But how much do fans really know about George Lucas?
A cursory look of his Wikipedia page can give you the basics but it’s hardly in-depth. Despite being a life long fan of Star Wars, I admittedly know very little about the man I’ve both idolized and questioned skeptically over the years. That was one of the reasons that despite my general preference for fiction, I was very excited about Brian Jay Jones’ George Lucas: A Life.
George Lucas: A Life is a fantastic overview of Lucas’s life – from his childhood in Northern California through his college days, to his work on Star Wars, and into the modern day. Brian Jay Jones does a fantastic job of weaving together an engaging narrative pulled from interviews, articles, publications, and other resources spanning decades. His writing style is very approachable and he tells his story with great care.
In a nod to the Star Wars franchise, the book is separated into three sections: Hope, Empire, and Return.
The first section focuses primarily on Lucas’s youth from his childhood into his early filmmaking days cumulating with the release of American Graffiti. The second section then proceeds into the Star Wars era and focuses a lot on the development of the iconic space opera and the behind-the-scenes work that went into the series. The third and final section, then, explores what came after. There’s a bit more of an emphasis on Lucas’ personal life, as well as the way his personal life shaped the stories he was telling. It inevitably focuses on the ultimate build up to the prequel series releases and the eventual sale of Lucasfilms to Disney.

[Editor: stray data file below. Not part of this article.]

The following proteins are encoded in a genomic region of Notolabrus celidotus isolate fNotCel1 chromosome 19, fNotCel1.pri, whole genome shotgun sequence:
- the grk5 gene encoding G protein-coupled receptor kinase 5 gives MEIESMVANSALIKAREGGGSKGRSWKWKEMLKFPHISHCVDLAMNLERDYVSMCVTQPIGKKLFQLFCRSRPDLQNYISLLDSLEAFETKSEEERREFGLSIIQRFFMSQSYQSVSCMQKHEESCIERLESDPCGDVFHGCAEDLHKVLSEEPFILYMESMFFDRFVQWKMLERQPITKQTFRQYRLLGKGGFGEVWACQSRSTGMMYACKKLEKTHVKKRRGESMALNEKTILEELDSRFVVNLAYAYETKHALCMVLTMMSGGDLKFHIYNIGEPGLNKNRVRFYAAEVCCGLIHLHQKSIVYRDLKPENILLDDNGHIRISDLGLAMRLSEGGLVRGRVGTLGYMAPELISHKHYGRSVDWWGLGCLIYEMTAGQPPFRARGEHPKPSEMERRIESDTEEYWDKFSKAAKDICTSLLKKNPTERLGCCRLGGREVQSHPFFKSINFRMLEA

In a lot of ways, the third section was the most interesting part to me. Most people know about THX 1138, American Graffiti, Star Wars, and Indiana Jones. But the third section, Return, talks a lot about Lucas’ personal projects at Skywalker Ranch, the unique technology they developed, and the very distinct culture that grew up around Luacs’ personal sort of retreat.
It also gives some insight into things you may not have thought about before. For example, the darker tone of Indiana Jones and the Temple of Doom owes a lot to Lucas’s divorce and personal life while the return of Indiana Jones in the Young Indiana Jones series is due to a passion for finding fun ways to educate.
All in all, the book offers a truly comprehensive look at Lucas and the events and friendships that would shape his life and career. I won’t say I gained a new respect for the man because unlike some lifelong Star Wars fans, I never really lost that deep appreciation for the world he gave us. (Though I do admit to sometimes questioning his choices.) But I will say that reading George Lucas: A Life was a thoroughly enjoyable experience. As someone who tends to spend the bulk of their time reading fiction, Jones managed to completely hook me from the first page, which is hard for non-fiction books to do.
With almost a full year to go still before the release of Episode VIII and months before the next Star Wars books are released or Rogue One finds it’s way to blu-ray and DVD, George Lucas: A Life is a great way to kill time and gain a new perspective on the man behind the franchise. I highly recommend it to any fan of Star Wars or Lucas’ other iconic works.